No surprises, just more singalong anthems for fairweather festival-goers
Two-and-a-half million copies of debut ‘Sigh No More’ shifted in the States alone. A bigger festival draw than a reformed Smiths with Rolf Harris on didgeridoo. Their very own continent-hopping Gentlemen Of The Road grand tour. Doing more for barn dances than any band since Rednex. Mumford & Sons are kind of a big deal these days and ‘Babel’, their long-awaited second album, means serious business. Their folk-tinged, banjo-plucking austerity indie has made them rich and successful beyond their wildest dreams. If they ain’t broke, why fix it?
There are no surprises on ‘Babel’. It’s a retooled, streamlined adaptation of ‘Sigh No More’, market-tested and ready to go. As you might expect from a band riding their kind of wave, there’s no experimentation. It’s as challenging as a one-piece jigsaw – but then you don’t throw on gingham shirts and sackcloth to break new ground. What Mumford & Sons do, with ruthless efficiency, is write surging singalong anthems for fairweather festival-goers. As any number of jealous songwriters will attest, that isn’t anywhere near as easy as they make it look.
Take the opening title track. It’s purpose-built for the biggest stages in the world, stuffed with muddled Biblical allusions and skittering banjo lines. A couple of tracks later, on ‘I Will Wait’, they’re doing it again with a refrain that already seems pregnant with the echoes of all the voices who’ll holler it back to them. If you think that’s big, wait until you hear ‘Lover Of The Light’. Horns! Huge choruses! Hysteria! It’s no surprise it’s already a live favourite. On the epic ‘Hopeless Wanderer’ there’s the sort of vigorous piano banging that suggests someone’s just kicked a stool out from under them. And every time you think they’re all out of bombast, the Mumfords reload and your toes start tapping.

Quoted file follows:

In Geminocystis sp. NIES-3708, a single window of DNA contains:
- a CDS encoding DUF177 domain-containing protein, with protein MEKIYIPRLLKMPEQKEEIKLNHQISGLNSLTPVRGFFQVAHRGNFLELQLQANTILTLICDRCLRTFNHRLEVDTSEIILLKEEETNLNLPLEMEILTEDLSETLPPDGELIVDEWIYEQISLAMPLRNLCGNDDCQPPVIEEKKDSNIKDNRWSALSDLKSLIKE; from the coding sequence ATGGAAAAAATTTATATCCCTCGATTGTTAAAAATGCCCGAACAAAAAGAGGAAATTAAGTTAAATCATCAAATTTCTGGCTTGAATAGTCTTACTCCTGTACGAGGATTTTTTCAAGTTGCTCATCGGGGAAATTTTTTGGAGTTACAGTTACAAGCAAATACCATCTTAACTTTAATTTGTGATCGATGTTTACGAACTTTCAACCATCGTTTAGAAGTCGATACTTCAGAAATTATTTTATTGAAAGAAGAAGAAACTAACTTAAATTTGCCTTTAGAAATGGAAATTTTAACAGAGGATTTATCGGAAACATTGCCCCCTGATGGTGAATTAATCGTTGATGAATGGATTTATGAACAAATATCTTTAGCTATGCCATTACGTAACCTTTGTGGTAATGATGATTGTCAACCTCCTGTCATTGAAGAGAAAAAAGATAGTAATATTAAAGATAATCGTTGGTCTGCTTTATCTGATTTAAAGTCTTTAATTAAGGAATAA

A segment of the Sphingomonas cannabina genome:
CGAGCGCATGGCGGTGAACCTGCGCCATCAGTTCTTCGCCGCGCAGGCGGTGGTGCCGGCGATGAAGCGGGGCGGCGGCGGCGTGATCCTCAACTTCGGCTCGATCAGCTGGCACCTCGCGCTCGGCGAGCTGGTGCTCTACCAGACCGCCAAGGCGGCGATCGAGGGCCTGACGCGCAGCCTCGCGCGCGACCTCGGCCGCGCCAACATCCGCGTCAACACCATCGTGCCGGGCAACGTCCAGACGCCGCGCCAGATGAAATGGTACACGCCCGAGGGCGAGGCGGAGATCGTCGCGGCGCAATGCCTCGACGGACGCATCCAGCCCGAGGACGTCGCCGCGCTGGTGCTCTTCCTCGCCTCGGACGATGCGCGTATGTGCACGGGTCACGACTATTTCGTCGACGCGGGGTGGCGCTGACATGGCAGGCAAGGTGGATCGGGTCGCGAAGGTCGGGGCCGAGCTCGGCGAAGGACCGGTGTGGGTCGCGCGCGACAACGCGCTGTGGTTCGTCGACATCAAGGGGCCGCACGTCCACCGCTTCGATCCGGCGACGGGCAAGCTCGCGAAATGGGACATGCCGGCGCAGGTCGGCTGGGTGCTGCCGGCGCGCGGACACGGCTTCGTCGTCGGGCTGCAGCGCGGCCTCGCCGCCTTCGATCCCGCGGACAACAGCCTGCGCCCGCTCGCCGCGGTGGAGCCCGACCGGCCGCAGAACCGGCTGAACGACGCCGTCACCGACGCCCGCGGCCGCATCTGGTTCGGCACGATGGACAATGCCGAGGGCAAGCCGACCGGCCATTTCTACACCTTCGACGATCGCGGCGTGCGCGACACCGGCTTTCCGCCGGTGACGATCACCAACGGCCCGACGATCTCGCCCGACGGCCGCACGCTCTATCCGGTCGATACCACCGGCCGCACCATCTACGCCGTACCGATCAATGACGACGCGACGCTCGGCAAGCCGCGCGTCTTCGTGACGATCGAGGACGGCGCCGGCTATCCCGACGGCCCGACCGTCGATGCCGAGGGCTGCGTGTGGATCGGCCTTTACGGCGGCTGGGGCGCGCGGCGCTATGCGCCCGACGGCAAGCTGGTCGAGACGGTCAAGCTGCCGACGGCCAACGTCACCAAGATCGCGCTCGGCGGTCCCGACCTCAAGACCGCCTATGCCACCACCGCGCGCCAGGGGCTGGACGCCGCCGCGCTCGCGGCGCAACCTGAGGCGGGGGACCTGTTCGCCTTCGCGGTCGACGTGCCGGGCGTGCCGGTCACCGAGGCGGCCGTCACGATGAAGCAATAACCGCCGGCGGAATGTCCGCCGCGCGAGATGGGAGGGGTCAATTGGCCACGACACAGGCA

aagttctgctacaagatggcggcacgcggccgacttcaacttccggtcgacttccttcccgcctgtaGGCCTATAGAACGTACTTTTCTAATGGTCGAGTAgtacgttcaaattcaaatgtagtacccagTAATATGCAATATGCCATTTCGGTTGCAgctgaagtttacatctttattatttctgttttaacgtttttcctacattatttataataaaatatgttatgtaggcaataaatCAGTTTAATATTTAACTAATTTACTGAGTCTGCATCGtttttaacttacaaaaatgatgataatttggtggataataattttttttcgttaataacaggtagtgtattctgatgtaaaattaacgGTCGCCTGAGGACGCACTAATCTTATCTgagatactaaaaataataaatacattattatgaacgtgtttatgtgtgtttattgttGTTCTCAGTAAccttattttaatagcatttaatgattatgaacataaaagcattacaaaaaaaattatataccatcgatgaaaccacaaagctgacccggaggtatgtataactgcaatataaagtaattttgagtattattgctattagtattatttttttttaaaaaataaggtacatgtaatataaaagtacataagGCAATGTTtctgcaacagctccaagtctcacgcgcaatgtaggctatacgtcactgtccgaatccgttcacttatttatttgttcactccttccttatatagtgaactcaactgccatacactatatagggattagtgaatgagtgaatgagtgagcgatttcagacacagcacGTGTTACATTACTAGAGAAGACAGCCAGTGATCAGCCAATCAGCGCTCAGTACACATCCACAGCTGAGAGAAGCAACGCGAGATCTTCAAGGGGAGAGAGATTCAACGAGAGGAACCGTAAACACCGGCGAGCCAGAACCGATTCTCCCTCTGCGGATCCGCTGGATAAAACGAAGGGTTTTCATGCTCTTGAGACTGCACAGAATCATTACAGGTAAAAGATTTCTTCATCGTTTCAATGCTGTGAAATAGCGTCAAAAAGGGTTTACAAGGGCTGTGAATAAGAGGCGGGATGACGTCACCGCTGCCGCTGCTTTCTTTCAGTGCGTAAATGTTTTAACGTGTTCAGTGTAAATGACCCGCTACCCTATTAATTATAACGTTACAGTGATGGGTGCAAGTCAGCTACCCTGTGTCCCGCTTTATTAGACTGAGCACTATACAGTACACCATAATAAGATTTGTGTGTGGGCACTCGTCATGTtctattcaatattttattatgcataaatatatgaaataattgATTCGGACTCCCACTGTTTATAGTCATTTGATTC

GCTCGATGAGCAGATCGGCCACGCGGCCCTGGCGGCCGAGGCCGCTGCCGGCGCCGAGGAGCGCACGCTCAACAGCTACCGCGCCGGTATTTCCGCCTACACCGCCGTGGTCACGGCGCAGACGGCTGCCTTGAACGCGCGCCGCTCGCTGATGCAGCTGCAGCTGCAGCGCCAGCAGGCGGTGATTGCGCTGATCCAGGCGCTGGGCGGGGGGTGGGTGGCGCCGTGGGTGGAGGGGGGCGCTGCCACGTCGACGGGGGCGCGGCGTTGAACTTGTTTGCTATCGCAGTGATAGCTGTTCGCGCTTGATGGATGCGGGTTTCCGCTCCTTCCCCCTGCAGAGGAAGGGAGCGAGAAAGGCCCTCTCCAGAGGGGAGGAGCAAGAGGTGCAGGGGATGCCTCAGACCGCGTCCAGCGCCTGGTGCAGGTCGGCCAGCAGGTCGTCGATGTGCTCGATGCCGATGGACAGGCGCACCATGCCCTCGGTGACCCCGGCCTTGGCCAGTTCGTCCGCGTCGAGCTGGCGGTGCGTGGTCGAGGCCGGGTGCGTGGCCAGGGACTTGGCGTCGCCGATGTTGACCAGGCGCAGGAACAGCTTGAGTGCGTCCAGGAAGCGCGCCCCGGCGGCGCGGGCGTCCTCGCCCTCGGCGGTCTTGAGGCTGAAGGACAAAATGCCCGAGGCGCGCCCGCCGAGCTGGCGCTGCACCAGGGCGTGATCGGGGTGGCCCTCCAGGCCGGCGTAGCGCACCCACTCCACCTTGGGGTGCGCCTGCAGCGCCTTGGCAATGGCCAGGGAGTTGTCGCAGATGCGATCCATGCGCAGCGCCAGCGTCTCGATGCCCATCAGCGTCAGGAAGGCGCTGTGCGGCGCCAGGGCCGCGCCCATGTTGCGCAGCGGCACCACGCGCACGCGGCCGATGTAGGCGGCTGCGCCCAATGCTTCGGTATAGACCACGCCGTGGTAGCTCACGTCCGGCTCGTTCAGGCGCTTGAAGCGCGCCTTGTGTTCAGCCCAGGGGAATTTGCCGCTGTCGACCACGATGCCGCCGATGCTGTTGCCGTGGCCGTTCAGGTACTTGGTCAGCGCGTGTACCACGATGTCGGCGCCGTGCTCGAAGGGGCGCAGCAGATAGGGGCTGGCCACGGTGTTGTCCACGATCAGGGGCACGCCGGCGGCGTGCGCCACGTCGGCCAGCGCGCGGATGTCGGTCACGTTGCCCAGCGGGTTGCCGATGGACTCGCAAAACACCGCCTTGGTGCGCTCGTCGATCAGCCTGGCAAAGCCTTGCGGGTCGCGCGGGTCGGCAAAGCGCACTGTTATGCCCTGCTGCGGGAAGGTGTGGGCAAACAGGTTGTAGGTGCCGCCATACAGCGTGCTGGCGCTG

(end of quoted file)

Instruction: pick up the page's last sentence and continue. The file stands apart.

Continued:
There are slower moments too. ‘Ghosts That We Knew’ is all strings and melancholy, while ‘Lover’s Eyes’ is Mumford & Sons at their most fragile, a brief respite from the bounding banjos. ‘Broken Crown’ is a shade darker than the rest, with Marcus Mumford howling and swearing in frustration. So there’s variety, even if there’s not a lot of nuance. Emotionally it runs the gamut from A to B. There’s lots of waiting and longing but never really any desperate soul-clawing despair – just the gentle heartache that can be solved with the kind of montage the songs will inevitably soundtrack on some maudlin teen drama.
If you can get past the earnest nostalgia and tweedy affectations, this isn’t a bad album, just an average one. They’re gentlemen of the middle of the road. The Mumford & Sons machine still ain’t broke. But you might find yourself longing for someone to throw a spanner in the works.
Kevin EG Perry